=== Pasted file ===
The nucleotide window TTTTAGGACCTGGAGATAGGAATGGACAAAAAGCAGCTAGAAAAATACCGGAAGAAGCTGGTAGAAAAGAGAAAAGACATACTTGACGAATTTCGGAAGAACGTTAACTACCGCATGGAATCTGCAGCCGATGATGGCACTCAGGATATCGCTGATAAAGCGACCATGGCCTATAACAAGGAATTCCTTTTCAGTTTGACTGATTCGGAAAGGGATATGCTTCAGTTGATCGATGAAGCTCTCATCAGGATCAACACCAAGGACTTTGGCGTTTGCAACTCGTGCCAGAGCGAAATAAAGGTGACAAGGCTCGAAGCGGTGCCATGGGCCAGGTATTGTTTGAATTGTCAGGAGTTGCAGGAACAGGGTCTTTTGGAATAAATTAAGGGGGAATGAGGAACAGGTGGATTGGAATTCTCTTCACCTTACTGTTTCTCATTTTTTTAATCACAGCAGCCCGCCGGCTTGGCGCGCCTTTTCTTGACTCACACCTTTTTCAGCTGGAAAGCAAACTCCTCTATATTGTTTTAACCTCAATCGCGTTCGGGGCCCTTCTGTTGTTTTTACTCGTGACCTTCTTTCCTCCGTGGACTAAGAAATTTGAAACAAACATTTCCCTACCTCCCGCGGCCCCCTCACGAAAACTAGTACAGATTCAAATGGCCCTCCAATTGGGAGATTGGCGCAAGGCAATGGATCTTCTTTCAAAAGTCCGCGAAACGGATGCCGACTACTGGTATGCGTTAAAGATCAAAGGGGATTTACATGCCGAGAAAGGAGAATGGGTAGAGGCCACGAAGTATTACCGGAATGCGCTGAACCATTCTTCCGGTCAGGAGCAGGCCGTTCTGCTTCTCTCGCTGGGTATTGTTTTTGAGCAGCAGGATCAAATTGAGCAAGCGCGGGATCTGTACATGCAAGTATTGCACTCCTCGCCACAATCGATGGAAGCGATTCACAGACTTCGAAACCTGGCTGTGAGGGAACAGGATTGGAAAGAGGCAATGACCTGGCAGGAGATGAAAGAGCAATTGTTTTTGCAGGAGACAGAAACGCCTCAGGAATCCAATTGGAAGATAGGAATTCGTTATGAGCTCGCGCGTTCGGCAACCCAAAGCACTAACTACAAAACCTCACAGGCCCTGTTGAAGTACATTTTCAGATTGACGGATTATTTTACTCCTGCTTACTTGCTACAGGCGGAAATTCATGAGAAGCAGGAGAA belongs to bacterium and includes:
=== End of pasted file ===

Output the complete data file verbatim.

The nucleotide window TTTTAGGACCTGGAGATAGGAATGGACAAAAAGCAGCTAGAAAAATACCGGAAGAAGCTGGTAGAAAAGAGAAAAGACATACTTGACGAATTTCGGAAGAACGTTAACTACCGCATGGAATCTGCAGCCGATGATGGCACTCAGGATATCGCTGATAAAGCGACCATGGCCTATAACAAGGAATTCCTTTTCAGTTTGACTGATTCGGAAAGGGATATGCTTCAGTTGATCGATGAAGCTCTCATCAGGATCAACACCAAGGACTTTGGCGTTTGCAACTCGTGCCAGAGCGAAATAAAGGTGACAAGGCTCGAAGCGGTGCCATGGGCCAGGTATTGTTTGAATTGTCAGGAGTTGCAGGAACAGGGTCTTTTGGAATAAATTAAGGGGGAATGAGGAACAGGTGGATTGGAATTCTCTTCACCTTACTGTTTCTCATTTTTTTAATCACAGCAGCCCGCCGGCTTGGCGCGCCTTTTCTTGACTCACACCTTTTTCAGCTGGAAAGCAAACTCCTCTATATTGTTTTAACCTCAATCGCGTTCGGGGCCCTTCTGTTGTTTTTACTCGTGACCTTCTTTCCTCCGTGGACTAAGAAATTTGAAACAAACATTTCCCTACCTCCCGCGGCCCCCTCACGAAAACTAGTACAGATTCAAATGGCCCTCCAATTGGGAGATTGGCGCAAGGCAATGGATCTTCTTTCAAAAGTCCGCGAAACGGATGCCGACTACTGGTATGCGTTAAAGATCAAAGGGGATTTACATGCCGAGAAAGGAGAATGGGTAGAGGCCACGAAGTATTACCGGAATGCGCTGAACCATTCTTCCGGTCAGGAGCAGGCCGTTCTGCTTCTCTCGCTGGGTATTGTTTTTGAGCAGCAGGATCAAATTGAGCAAGCGCGGGATCTGTACATGCAAGTATTGCACTCCTCGCCACAATCGATGGAAGCGATTCACAGACTTCGAAACCTGGCTGTGAGGGAACAGGATTGGAAAGAGGCAATGACCTGGCAGGAGATGAAAGAGCAATTGTTTTTGCAGGAGACAGAAACGCCTCAGGAATCCAATTGGAAGATAGGAATTCGTTATGAGCTCGCGCGTTCGGCAACCCAAAGCACTAACTACAAAACCTCACAGGCCCTGTTGAAGTACATTTTCAGATTGACGGATTATTTTACTCCTGCTTACTTGCTACAGGCGGAAATTCATGAGAAGCAGGAGAA belongs to bacterium and includes: